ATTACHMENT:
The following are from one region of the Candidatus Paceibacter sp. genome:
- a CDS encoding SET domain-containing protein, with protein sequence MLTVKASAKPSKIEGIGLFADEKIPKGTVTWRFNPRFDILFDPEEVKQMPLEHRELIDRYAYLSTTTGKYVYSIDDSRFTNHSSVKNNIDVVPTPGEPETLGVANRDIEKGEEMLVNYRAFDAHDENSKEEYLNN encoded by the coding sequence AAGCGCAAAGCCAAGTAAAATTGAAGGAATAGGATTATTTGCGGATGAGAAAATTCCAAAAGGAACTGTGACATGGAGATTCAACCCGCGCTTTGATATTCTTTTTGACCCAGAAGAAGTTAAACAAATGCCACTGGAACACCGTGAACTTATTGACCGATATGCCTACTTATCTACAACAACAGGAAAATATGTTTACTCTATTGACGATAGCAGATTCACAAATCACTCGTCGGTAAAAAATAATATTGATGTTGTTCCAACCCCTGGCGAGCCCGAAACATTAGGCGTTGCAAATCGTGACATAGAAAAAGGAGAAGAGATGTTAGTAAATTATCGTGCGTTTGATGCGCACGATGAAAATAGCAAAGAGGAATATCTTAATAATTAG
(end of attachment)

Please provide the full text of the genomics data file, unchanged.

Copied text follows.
The following are from one region of the Candidatus Paceibacter sp. genome:
- a CDS encoding SET domain-containing protein, with protein sequence MLTVKASAKPSKIEGIGLFADEKIPKGTVTWRFNPRFDILFDPEEVKQMPLEHRELIDRYAYLSTTTGKYVYSIDDSRFTNHSSVKNNIDVVPTPGEPETLGVANRDIEKGEEMLVNYRAFDAHDENSKEEYLNN encoded by the coding sequence AAGCGCAAAGCCAAGTAAAATTGAAGGAATAGGATTATTTGCGGATGAGAAAATTCCAAAAGGAACTGTGACATGGAGATTCAACCCGCGCTTTGATATTCTTTTTGACCCAGAAGAAGTTAAACAAATGCCACTGGAACACCGTGAACTTATTGACCGATATGCCTACTTATCTACAACAACAGGAAAATATGTTTACTCTATTGACGATAGCAGATTCACAAATCACTCGTCGGTAAAAAATAATATTGATGTTGTTCCAACCCCTGGCGAGCCCGAAACATTAGGCGTTGCAAATCGTGACATAGAAAAAGGAGAAGAGATGTTAGTAAATTATCGTGCGTTTGATGCGCACGATGAAAATAGCAAAGAGGAATATCTTAATAATTAG